A shift or change in the friends your teen is spending time with is another way to pick up on possible marijuana use. It is common that picking up a habit such as smoking weed creates a rift in friendships with those who are not interested in such an activity. For this reason, your teen may stop spending time with long-standing friends and begin spending time with a new group of people that do partake in the activity. A loss of friends or mentioning new names that you have not heard before can be a simple way to determine if this kind of change is occurring. 

Although friendships can often change during the teen years, a rapid change is a reason to inquire further. Taking the time to ask questions or meet these new friends can help gauge the accuracy of this potential red flag. Most often, if there are actively smoking peers within their friend group, they are at higher risk of also engaging in the activity. Also, having a conversation with your teen regarding peer pressure can be a helpful way for them to understand that they can say no. Even if this behavior isn’t something they are currently engaged in, the likelihood that they will be offered at some point in their adolescence is high.


Vaping and Edibles

The emergence of alternative ways to consume marijuana has made detecting marijuana use even more challenging for parents. Vapes are a new and incredibly trendy tool for teenage smoking. Though it is also used for nicotine, vapes are often used for smoking different forms of weed. In some cases, it can also make the smell harder to detect. If you notice your teen with a vape pen, it is essential to ask them about it. Nicotine is incredibly damaging to the growing body as well, so regardless of the intended use of the pen, it is a cause for concern. 

Edibles are another sneaky way for teens to engage in marijuana use. Again, this form makes it more challenging to detect. Because of the new and innovative ways in which marijuana can be condensed, most foods have the ability to be an edible. It can be made into a form such as butter as well as wax or even a liquid form that can be put in drinks. Most often, they will come in the form of a dessert such as a brownie, candy, cookie, or rice krispie treat. Even so, there are plenty of other food items that could contain the drug.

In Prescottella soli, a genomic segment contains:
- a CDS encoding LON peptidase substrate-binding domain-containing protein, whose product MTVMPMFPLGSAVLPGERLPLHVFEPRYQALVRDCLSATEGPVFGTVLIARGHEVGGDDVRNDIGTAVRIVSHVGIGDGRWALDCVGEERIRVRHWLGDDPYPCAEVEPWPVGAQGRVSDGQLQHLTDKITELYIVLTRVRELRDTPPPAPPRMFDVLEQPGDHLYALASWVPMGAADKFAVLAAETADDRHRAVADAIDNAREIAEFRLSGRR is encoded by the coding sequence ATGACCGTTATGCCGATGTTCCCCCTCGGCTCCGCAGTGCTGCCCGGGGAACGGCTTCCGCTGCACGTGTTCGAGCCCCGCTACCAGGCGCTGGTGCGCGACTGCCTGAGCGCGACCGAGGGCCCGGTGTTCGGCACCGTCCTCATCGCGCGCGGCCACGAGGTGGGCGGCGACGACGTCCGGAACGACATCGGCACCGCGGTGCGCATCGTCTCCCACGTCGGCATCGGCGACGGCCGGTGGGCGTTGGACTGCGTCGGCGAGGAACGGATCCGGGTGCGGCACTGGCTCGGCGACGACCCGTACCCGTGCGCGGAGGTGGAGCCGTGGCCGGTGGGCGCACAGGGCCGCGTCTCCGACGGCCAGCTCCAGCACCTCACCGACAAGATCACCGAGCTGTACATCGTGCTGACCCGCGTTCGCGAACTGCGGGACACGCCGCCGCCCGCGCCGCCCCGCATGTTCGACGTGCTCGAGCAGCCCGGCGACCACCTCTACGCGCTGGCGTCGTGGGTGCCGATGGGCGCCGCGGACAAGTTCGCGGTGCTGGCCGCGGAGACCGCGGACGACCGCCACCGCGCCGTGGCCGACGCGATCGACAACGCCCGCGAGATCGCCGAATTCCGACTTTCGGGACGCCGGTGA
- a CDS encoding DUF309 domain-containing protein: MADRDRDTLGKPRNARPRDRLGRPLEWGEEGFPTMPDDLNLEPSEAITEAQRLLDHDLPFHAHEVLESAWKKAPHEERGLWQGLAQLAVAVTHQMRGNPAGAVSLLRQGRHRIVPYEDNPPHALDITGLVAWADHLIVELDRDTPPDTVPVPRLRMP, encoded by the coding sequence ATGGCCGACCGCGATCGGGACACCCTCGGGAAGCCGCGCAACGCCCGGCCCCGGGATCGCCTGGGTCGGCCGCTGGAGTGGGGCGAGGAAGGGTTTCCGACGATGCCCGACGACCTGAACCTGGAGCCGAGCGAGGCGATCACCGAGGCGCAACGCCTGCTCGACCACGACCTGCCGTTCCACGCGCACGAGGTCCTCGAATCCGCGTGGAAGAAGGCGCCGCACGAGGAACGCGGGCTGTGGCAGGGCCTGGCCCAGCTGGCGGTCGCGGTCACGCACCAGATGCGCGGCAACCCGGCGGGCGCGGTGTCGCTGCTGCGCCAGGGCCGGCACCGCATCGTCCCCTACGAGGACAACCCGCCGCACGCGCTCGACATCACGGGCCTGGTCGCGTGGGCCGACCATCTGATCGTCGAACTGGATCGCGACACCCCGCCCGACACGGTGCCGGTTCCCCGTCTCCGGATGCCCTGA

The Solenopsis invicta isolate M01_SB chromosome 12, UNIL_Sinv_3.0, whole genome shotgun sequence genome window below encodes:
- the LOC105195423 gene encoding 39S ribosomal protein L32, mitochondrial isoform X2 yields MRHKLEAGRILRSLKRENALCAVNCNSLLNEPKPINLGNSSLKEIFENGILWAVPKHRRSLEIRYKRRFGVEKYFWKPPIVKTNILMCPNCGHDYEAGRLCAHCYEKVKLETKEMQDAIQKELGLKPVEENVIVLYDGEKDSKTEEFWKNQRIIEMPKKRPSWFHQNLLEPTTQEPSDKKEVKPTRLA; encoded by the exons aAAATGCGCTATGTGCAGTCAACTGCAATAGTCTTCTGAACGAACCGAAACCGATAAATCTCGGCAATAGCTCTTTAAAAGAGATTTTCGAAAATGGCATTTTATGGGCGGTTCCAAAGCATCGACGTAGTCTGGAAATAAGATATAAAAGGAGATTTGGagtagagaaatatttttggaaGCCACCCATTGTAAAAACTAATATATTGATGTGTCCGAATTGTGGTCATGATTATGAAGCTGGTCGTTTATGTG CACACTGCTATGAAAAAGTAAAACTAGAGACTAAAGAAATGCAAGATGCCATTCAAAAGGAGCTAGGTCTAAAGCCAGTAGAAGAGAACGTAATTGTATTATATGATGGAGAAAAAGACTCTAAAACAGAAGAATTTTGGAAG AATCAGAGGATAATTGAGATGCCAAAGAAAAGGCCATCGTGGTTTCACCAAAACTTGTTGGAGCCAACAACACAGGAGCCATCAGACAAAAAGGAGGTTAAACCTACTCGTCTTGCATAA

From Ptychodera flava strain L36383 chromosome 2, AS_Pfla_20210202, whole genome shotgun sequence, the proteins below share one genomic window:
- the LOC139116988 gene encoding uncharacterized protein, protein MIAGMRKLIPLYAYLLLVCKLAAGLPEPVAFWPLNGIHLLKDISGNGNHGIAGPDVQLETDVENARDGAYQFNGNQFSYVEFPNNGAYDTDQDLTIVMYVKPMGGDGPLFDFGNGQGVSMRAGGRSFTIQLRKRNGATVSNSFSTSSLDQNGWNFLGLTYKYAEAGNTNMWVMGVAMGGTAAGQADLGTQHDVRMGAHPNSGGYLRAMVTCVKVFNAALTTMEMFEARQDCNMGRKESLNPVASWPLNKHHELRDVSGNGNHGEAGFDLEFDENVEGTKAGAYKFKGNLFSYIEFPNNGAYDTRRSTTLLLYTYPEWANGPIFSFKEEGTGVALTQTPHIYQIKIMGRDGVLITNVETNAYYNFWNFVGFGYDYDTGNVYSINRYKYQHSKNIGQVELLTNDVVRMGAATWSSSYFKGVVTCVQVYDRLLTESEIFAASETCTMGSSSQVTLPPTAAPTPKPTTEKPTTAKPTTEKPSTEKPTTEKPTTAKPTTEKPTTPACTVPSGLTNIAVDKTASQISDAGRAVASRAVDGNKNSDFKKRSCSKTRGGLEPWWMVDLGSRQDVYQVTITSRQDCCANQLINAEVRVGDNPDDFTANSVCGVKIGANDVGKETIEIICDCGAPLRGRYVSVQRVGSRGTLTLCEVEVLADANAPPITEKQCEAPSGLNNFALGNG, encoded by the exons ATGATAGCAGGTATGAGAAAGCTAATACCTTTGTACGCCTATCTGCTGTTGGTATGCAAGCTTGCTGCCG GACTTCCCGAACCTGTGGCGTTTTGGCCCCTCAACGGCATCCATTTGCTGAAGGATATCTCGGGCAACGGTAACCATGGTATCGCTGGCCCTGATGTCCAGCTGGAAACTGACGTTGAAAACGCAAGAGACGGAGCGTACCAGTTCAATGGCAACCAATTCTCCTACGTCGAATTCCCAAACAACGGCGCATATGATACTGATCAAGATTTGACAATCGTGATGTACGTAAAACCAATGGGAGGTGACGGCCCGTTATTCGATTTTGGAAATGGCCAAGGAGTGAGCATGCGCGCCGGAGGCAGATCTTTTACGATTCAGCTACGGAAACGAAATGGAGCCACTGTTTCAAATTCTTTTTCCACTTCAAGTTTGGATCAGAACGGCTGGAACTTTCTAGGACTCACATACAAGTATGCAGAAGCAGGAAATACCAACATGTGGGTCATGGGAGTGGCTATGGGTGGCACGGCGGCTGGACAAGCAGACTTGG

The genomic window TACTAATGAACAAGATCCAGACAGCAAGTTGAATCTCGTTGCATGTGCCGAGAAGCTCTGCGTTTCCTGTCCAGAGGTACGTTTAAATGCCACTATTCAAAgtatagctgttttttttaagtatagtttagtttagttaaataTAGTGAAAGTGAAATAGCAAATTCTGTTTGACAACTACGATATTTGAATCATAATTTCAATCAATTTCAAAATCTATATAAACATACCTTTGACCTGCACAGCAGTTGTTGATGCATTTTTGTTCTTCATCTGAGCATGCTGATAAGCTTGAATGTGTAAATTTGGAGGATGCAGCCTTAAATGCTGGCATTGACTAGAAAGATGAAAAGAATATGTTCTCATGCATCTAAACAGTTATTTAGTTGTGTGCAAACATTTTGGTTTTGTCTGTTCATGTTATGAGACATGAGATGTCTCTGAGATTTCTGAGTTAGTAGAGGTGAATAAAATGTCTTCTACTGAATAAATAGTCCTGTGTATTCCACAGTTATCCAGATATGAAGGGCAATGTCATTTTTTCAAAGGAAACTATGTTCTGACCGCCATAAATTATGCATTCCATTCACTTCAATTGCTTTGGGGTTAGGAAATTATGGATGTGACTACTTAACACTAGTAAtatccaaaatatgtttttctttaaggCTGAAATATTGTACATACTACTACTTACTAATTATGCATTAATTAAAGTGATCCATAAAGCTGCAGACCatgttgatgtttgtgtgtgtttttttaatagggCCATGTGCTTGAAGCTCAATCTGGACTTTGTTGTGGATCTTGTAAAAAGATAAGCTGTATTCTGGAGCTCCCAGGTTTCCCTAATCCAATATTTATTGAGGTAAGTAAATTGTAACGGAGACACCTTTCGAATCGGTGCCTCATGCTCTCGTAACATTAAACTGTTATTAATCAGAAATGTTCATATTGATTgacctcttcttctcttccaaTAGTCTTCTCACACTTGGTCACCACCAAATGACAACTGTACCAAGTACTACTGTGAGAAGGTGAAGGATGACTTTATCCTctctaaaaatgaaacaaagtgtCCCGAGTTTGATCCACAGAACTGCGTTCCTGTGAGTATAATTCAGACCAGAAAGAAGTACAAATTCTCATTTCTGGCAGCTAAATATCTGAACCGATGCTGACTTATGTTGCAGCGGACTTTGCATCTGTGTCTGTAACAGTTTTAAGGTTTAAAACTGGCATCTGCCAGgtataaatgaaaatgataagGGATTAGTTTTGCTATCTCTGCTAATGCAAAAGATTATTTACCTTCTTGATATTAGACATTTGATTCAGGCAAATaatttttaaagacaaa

If your teen is hiding any kind of food in their room, it is a good idea to inspect it thoroughly. Looking out for physical and behavioral changes are two of the most effective ways to determine whether or not your teen is using these two methods of consumption.

Being aware of these frequent telltale signs can help you intervene quickly and effectively should your teen be actively smoking weed. Honest conversations can open the door for your teen to share the ongoings of their personal life, and as a result, you can educate them on the impacts of the decision to smoke weed and stop the damage from occurring before it becomes potentially irreversible. Knowing what is going on in your teen’s life is not only crucial for their well-being and safety but for their future as well.


We Can Help!

MHThrive provides Individual Therapy, Couples and Marriage Counseling, and Family Therapy at our locations in Katy, The Woodlands, and the Clear Lake area of Houston, Texas. We also provide telehealth therapy for anyone who resides within the State of Texas. To schedule an appointment with one of the MHThrive therapists, contact us at 713-477-0333 or visit to learn more.

If you or someone you know is experiencing any mental health or substance abuse issues, New Dimensions can help. Our team of experienced therapists and psychiatrists can help you overcome these challenges and help you develop the skills you need to thrive. To schedule a complementary assessment or to find out more about our programs, contact us at 1-800-685-9796.

Online Treatment Programs provides Teletherapy Partial Hospitalization and Intensive Outpatient Programs allowing participants to receive intensive therapy with our licensed therapists and psychiatrists without having to leave home.  If you or someone you know is struggling to overcome depression, anxiety, bipolar disorder, trauma, panic attacks, PTSD, alcoholism, drug abuse, or other mental health or addiction issues, we can help.  To schedule a complementary assessment or to find out more about our teletherapy programs, contact us at 1-800-685-9796.